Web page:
The Vulnerability of Permafrost from 1960 to 2300 Based on Simulations of the Process-Based Model GIPL2 Across the Permafrost Region in the Northern Hemisphere: Implications for Soil Carbon Vulnerability

Thursday, 18 December 2014: 1:55 PM
Sergey S Marchenko1, Dmitry Nicolsky1, Vladimir E Romanovsky1 and Anthony David McGuire2, (1)University of Alaska Fairbanks, Fairbanks, AK, United States, (2)University of Alaska Fairbanks, Institute of Arctic Biology, Fairbanks, AK, United States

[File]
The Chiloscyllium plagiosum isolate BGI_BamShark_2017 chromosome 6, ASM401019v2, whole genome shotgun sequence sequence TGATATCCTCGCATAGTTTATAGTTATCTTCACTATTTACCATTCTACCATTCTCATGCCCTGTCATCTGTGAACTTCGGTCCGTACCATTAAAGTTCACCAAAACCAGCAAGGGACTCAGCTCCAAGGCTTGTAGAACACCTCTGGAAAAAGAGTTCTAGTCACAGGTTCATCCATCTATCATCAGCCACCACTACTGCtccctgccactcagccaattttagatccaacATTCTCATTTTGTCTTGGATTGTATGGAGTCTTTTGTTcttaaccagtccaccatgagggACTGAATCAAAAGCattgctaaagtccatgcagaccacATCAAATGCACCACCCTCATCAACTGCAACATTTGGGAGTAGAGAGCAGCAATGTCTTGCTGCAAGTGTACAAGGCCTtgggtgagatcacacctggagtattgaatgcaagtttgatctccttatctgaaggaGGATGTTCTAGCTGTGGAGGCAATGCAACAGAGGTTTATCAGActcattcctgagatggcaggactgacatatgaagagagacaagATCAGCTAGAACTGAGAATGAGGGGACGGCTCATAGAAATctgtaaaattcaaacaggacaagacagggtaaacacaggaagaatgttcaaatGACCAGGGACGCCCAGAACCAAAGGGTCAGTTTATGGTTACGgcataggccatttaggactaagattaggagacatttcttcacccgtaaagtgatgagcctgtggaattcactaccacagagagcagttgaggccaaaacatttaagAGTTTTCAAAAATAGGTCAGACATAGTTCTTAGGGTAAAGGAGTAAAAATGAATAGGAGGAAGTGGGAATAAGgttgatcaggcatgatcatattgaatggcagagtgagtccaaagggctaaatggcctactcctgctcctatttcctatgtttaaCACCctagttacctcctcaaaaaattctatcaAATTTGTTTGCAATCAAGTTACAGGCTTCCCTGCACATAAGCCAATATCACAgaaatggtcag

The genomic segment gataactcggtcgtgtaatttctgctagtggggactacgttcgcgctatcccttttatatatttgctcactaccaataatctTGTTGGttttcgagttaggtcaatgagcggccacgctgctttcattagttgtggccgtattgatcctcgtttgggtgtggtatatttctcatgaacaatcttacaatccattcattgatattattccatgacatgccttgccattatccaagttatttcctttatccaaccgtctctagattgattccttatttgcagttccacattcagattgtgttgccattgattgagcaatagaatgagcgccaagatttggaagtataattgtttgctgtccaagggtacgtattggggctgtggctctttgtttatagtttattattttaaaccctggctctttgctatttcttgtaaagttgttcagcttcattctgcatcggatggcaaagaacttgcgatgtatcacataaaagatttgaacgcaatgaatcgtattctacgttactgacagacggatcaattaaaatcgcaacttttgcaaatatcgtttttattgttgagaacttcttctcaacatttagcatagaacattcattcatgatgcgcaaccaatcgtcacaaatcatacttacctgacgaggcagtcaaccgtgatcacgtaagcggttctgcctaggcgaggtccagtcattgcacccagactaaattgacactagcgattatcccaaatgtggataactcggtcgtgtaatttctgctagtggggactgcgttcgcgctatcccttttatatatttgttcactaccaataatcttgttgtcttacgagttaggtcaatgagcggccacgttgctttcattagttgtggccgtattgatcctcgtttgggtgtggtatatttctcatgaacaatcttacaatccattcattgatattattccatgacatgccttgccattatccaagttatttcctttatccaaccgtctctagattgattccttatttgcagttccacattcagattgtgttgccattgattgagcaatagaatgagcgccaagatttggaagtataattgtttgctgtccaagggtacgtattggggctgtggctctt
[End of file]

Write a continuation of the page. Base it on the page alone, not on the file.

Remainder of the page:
Recent observations indicate a warming of permafrost in many northern regions with a resulting degradation of ice-rich and carbon-rich permafrost. In the last 30-40 years, warming in permafrost temperatures observed in Northern Eurasia, Canada, and Alaska has resulted in the thawing of permafrost in natural, undisturbed conditions in areas close to the southern boundary of the permafrost zone. The main aim of this study is to evaluate the vulnerability of permafrost under climate warming across the Permafrost Region of the Northern Hemisphere. We applied the process-based permafrost dynamics model GIPL2 (Geophysical Institute Permafrost Lab), using a historical climate forcing CRU3.1 data set for retrospective (1960-2009) and CCSM4 RCP4.5 and RCP8.5 (2009-2300) for analysis of permafrost dynamics in the future. We estimated dynamics of the area and volume of seasonally thawed soils within the three upper meters across the entire Permafrost Domain. During the last four decades of the 20th century, the simulated total area and the volume of thawed soils with Active Layer Thickness (ALT) shallower than 3 m has been varying between 11 and 13 million km2, and between 17.3 to 19.4 thousand km3 respectively. Our projections according to the CCSM4 RCP4.5 climate scenario indicate that the maximum unfrozen volume of soil within three upper meters would change between 12.8 and 20.8 thousand km3 during 2009-2300. Despite the slower rate of soil warming in peatland areas and a slower degradation of permafrost under peat soils, a considerable volume of peat (approximately 20% of the total volume of peat in the Northern Hemisphere) could be thawed by the end of the current century and 35% by 2300. The potential release of carbon and the net effect of this thawing will depend on the balance between increased productivity and respiration, and will also depend on soil moisture dynamics.